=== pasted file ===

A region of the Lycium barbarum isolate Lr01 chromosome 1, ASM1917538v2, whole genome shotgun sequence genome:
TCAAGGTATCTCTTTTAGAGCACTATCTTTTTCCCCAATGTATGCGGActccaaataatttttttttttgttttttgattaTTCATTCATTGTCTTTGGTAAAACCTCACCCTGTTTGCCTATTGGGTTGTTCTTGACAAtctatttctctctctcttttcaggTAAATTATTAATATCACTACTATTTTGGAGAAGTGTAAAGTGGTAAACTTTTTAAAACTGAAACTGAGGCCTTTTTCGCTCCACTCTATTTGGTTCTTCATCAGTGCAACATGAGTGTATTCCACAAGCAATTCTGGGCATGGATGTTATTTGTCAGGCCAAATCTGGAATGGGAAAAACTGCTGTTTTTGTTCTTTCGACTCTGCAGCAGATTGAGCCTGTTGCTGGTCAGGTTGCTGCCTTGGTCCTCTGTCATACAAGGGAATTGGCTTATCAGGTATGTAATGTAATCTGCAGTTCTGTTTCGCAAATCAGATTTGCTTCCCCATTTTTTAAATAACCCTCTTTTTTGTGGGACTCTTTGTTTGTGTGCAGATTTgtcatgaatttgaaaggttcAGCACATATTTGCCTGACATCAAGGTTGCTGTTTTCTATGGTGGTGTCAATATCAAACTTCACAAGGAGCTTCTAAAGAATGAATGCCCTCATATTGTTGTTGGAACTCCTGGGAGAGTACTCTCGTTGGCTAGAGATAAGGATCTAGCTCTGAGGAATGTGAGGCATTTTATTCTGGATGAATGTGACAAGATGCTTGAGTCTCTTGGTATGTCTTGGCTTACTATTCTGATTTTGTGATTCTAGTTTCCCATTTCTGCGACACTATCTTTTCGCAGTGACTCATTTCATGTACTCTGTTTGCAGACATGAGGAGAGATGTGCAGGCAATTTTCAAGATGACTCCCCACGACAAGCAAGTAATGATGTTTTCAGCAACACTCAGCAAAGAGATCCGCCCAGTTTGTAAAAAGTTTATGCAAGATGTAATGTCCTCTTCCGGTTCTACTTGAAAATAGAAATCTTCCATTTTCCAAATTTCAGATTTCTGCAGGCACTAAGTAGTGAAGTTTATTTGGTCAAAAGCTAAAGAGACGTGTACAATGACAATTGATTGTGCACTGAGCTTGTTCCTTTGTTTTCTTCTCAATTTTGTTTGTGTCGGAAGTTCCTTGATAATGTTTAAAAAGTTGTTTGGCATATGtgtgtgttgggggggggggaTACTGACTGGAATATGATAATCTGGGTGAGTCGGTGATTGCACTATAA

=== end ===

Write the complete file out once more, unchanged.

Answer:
A region of the Lycium barbarum isolate Lr01 chromosome 1, ASM1917538v2, whole genome shotgun sequence genome:
TCAAGGTATCTCTTTTAGAGCACTATCTTTTTCCCCAATGTATGCGGActccaaataatttttttttttgttttttgattaTTCATTCATTGTCTTTGGTAAAACCTCACCCTGTTTGCCTATTGGGTTGTTCTTGACAAtctatttctctctctcttttcaggTAAATTATTAATATCACTACTATTTTGGAGAAGTGTAAAGTGGTAAACTTTTTAAAACTGAAACTGAGGCCTTTTTCGCTCCACTCTATTTGGTTCTTCATCAGTGCAACATGAGTGTATTCCACAAGCAATTCTGGGCATGGATGTTATTTGTCAGGCCAAATCTGGAATGGGAAAAACTGCTGTTTTTGTTCTTTCGACTCTGCAGCAGATTGAGCCTGTTGCTGGTCAGGTTGCTGCCTTGGTCCTCTGTCATACAAGGGAATTGGCTTATCAGGTATGTAATGTAATCTGCAGTTCTGTTTCGCAAATCAGATTTGCTTCCCCATTTTTTAAATAACCCTCTTTTTTGTGGGACTCTTTGTTTGTGTGCAGATTTgtcatgaatttgaaaggttcAGCACATATTTGCCTGACATCAAGGTTGCTGTTTTCTATGGTGGTGTCAATATCAAACTTCACAAGGAGCTTCTAAAGAATGAATGCCCTCATATTGTTGTTGGAACTCCTGGGAGAGTACTCTCGTTGGCTAGAGATAAGGATCTAGCTCTGAGGAATGTGAGGCATTTTATTCTGGATGAATGTGACAAGATGCTTGAGTCTCTTGGTATGTCTTGGCTTACTATTCTGATTTTGTGATTCTAGTTTCCCATTTCTGCGACACTATCTTTTCGCAGTGACTCATTTCATGTACTCTGTTTGCAGACATGAGGAGAGATGTGCAGGCAATTTTCAAGATGACTCCCCACGACAAGCAAGTAATGATGTTTTCAGCAACACTCAGCAAAGAGATCCGCCCAGTTTGTAAAAAGTTTATGCAAGATGTAATGTCCTCTTCCGGTTCTACTTGAAAATAGAAATCTTCCATTTTCCAAATTTCAGATTTCTGCAGGCACTAAGTAGTGAAGTTTATTTGGTCAAAAGCTAAAGAGACGTGTACAATGACAATTGATTGTGCACTGAGCTTGTTCCTTTGTTTTCTTCTCAATTTTGTTTGTGTCGGAAGTTCCTTGATAATGTTTAAAAAGTTGTTTGGCATATGtgtgtgttgggggggggggaTACTGACTGGAATATGATAATCTGGGTGAGTCGGTGATTGCACTATAA